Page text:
What is Degenerative Myelopathy (DM)?

Degenerative Myelopathy (DM) is a devastating neurological illness without cure known to affect the German Shepherd breed. This form of spinal paralysis is associated as the canine version of human Amyotrophic Lateral Sclerosis (ALS).

According to OFA only 52.5% of German Shepherds test clear, 31.6% are carriers, and 16% are at risk. The affected dog, once showing signs of the illness, has an average of one year left to live. There is no cure, but many claim that healthy exercise and acupuncture can help prolong the life of the affected dog.

At-Home Testing for Degenerative Myelopathy

To test whether or not your dog is losing its awareness and control of its rear legs, you can do a simple, non-intrusive, at-home test. Have your dog in a standing position and slightly lift one of its back legs. Cup the paw and bend it backward at the dog’s wrist then place the paw in this position back on the ground. An affected dog will leave the paw bent backward on the ground. An unaffected dog will correct the position.

Is the DNA test for Degenerative Myelopathy (DM) Reliable?

The controversy of the disease lies in the health testing. The DM test for German Shepherds is a relatively new development and many claim that the test is not reliable. Certainly, it can be understood that no health test is 100% reliable. In which case, breeders can claim that testing for any health issues is unnecessary.

Those who are claiming that no DM testing should be done because of the “unreliability” are using the claim as an excuse; they do not want to know the results of their own breeding stock. You’ll notice that these same breeders are testing for hip and elbow dysplasia. They are exercising contrasting principles in their own standards depending on what they can get away with. For indeed, the dysplasia tests that they use are “unreliable” by their own standards.

Certainly, the current method of testing for dysplasia is arguably even more unreliable than the DM test. Right now, dysplasia is monitored with x-rays of the parents’ hip and elbow joints before breeding. However, dogs with severe dysplasia are regularly being born of cleared parents with generations of cleared dogs in their pedigree.

Additionally, many dogs that are diagnosed with hip dysplasia do not show any clinical signs or discomfort. We have even witnessed this ourselves; we bought a pup from another breeder and it developed severe dysplasia despite generations of cleared parents. Still, the dog shows absolutely no signs of discomfort or dysplasia. This so-called "unreliability" does not, by any means, suggest that testing for dysplasia should not be done. Such a ridiculous claim would cause a shockingly larger percentile of dogs diagnosed with dysplasia because breeding stock is not being tested. In affect, there would also be a larger percentile of dysplastic dogs that exhibit clinical signs of the joint disformation. This merely points out the discrepencies of breeders that refuse to test for DM because it is unreliable, but still screen for dysplasia. For what we do know is this: dogs that show clinical signs of dysplasia, have dysplastic joints. That's easy enough to understand. Likewise, according to the CGD (Canine Genetic Diseases), “dogs that have clinical signs and a confirmed diagnosis of DM have tested as genetically affected.”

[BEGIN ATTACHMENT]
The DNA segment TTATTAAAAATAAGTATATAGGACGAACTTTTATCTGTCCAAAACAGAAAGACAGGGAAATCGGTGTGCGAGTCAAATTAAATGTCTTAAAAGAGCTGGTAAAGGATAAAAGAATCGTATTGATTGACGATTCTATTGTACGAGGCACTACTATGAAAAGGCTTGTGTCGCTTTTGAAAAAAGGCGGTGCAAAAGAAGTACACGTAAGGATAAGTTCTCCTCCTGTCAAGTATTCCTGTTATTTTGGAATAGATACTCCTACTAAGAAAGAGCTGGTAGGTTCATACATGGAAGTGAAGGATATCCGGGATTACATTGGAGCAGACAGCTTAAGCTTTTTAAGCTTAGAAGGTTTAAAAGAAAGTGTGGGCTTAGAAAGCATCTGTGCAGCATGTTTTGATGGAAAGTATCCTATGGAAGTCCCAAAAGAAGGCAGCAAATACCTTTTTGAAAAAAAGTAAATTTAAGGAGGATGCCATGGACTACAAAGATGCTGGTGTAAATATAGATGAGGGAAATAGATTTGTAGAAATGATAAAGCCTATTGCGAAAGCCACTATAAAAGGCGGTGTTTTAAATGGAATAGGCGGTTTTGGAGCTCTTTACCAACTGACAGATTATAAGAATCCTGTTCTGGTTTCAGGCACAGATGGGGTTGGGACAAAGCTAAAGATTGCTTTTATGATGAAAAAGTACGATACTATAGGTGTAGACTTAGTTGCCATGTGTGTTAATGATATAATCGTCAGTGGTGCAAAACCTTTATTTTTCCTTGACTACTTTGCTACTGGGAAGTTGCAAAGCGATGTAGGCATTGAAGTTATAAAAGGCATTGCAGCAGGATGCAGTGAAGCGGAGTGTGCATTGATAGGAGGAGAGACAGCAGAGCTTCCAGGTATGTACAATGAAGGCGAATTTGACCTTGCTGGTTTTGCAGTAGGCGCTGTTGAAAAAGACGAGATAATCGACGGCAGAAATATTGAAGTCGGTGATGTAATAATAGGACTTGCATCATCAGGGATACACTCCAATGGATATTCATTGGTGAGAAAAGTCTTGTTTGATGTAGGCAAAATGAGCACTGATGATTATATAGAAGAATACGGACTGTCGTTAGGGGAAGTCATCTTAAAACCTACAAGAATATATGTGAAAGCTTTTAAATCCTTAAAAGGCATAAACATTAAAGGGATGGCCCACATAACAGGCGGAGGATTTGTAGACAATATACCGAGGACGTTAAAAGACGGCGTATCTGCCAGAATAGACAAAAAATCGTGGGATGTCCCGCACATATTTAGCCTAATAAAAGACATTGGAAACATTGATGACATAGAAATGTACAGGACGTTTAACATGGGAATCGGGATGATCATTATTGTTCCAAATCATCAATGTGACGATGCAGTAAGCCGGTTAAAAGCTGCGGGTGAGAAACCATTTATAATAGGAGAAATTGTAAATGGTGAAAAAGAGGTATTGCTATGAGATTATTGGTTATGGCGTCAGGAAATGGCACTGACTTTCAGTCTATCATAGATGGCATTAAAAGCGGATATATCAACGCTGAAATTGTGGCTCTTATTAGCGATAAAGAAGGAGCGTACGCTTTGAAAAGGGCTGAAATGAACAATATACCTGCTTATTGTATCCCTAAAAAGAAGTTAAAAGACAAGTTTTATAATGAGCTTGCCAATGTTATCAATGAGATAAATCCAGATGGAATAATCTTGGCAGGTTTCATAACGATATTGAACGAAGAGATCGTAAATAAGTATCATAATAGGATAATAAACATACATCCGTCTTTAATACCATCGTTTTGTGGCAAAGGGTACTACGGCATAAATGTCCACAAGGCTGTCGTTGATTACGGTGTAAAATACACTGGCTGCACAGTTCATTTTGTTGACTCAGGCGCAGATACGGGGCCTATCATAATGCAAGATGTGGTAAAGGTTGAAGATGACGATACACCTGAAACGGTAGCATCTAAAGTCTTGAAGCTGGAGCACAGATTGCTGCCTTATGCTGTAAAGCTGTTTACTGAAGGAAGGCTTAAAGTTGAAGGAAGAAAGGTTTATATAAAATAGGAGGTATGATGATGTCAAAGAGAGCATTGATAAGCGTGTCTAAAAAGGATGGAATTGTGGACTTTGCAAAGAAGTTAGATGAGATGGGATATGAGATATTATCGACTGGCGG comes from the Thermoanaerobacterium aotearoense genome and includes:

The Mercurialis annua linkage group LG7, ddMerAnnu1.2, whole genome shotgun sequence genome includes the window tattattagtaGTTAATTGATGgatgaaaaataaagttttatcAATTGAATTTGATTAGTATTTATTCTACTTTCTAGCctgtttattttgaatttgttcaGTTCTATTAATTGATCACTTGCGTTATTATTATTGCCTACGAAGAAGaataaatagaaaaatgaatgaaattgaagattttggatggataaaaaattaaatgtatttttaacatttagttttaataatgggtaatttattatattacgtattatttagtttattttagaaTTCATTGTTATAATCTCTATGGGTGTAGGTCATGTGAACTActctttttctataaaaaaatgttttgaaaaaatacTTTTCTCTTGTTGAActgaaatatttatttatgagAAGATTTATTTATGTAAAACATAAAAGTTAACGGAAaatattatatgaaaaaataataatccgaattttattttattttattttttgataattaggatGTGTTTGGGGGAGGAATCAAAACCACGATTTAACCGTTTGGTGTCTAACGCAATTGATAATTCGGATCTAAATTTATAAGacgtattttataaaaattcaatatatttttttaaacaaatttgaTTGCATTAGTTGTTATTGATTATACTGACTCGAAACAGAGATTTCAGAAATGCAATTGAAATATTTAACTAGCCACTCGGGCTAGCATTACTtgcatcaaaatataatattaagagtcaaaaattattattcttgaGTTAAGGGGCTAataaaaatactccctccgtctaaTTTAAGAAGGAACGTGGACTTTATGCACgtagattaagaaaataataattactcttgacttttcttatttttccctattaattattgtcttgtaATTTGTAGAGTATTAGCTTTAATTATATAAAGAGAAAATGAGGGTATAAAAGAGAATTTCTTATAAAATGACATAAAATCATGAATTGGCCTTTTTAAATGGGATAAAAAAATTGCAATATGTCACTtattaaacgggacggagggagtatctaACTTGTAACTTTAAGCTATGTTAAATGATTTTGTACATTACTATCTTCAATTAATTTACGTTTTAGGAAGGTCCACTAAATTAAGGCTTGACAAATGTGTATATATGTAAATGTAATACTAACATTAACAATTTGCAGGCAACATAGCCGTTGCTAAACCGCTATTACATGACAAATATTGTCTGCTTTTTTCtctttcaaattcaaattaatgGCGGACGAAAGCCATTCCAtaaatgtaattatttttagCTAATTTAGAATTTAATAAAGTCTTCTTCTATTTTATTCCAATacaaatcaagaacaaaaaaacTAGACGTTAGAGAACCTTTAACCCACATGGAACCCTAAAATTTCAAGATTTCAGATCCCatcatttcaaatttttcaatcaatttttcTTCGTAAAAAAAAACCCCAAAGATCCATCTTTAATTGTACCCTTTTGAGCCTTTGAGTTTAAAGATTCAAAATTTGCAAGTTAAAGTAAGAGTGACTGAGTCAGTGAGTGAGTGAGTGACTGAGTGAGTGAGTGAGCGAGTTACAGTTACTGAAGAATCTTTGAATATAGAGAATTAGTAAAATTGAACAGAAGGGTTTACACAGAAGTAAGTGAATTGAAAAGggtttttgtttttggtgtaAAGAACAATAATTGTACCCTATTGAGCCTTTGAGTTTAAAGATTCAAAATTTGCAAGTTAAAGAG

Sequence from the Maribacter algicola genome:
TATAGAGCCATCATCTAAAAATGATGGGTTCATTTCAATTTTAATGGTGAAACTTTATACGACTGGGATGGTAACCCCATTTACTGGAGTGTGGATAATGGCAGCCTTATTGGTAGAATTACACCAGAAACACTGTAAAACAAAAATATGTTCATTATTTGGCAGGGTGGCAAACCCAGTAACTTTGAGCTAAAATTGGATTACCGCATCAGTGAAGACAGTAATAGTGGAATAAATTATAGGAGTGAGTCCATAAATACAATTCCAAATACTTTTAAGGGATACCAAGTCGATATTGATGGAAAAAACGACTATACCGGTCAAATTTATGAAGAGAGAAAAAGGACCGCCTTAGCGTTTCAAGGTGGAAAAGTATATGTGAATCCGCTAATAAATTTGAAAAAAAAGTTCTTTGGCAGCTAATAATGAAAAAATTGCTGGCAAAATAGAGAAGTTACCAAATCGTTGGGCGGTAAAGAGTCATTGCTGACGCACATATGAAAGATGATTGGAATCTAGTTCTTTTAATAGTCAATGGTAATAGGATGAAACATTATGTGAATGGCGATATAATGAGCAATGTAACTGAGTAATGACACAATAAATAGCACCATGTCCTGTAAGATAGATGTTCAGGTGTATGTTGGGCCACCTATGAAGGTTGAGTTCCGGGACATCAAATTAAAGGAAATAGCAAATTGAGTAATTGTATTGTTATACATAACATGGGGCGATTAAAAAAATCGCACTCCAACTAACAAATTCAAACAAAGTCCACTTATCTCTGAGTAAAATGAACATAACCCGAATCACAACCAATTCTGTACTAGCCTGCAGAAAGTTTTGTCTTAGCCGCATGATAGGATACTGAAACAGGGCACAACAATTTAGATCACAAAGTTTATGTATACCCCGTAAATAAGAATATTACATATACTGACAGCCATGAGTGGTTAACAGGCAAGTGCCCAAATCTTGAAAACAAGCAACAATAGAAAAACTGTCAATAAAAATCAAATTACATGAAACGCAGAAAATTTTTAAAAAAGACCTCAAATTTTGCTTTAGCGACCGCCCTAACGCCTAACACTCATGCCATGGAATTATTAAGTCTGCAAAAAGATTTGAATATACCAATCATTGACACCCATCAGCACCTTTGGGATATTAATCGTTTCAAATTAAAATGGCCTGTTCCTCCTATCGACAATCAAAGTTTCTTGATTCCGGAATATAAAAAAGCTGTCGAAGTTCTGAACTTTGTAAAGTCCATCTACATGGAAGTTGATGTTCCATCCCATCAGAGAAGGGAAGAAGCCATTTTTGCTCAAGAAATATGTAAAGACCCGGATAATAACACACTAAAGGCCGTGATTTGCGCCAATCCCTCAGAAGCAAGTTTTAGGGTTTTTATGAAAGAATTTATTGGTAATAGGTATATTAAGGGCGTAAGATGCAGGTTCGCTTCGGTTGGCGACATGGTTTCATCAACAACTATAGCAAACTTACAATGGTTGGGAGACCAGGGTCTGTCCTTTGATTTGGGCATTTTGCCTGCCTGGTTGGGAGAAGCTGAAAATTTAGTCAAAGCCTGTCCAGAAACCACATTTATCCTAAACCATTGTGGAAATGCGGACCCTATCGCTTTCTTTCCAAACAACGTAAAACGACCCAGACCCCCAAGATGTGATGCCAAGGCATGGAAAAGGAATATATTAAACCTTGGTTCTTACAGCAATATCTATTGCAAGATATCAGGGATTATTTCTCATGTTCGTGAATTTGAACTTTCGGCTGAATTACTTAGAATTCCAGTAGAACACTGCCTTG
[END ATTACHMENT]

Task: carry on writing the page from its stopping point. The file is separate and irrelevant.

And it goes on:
The reasoning behind the claims for unreliability lay in the published results identifying the DNA mutation for DM. The CGD Network (Canine Genetic Diseases) summarized the publication results and they state that the identified “DNA mutation…is a major risk factor for development of degenerative myelopathy in dogs” and that “having two mutated copies of the gene does not necessarily result in disease.” So then, controversy #1 is that two copies of the DNA mutation does not always result in DM. This is the groundwork for breeders claiming unreliability of the test. However, if you look at the OFA grades for DM, A/A stands for At Risk when the dog has two copies of the DNA mutation. It does not stand for “Affected.” As it stands, At Risk is a reliable grade.

Controversy #2 comes from the fact that the OFA honestly states that 2 dogs out of the hundreds that underwent study were confirmed to have DM while testing clear. However, 2 dogs out of hundreds is an extremely low percentile. As for carriers, the OFA says that they “are far less likely to develop DM, but we have confirmed DM in a few carrier dogs.”

What is certain is this: dogs that are DM clear or DM carriers rarely develop degenerative myelopathy. Those that test At Risk have an extreme risk of developing the disease. Therefore, breeding stock should be screened and paired so that the puppies are not At Risk (A/A).

To read the full published article about the Degenerative Myelopathy DNA Click Here

Understanding the DM Test Results

OFA DM Grades

The Symptoms of Degenerative Myelopathy

The following list is from PetMD.com

Early Stages

Late Stages

Crisis — Immediate veterinary assistance needed regardless of the disease

An Infograph to Help You Remember

Degenerative Myelopathy (DM) Infograph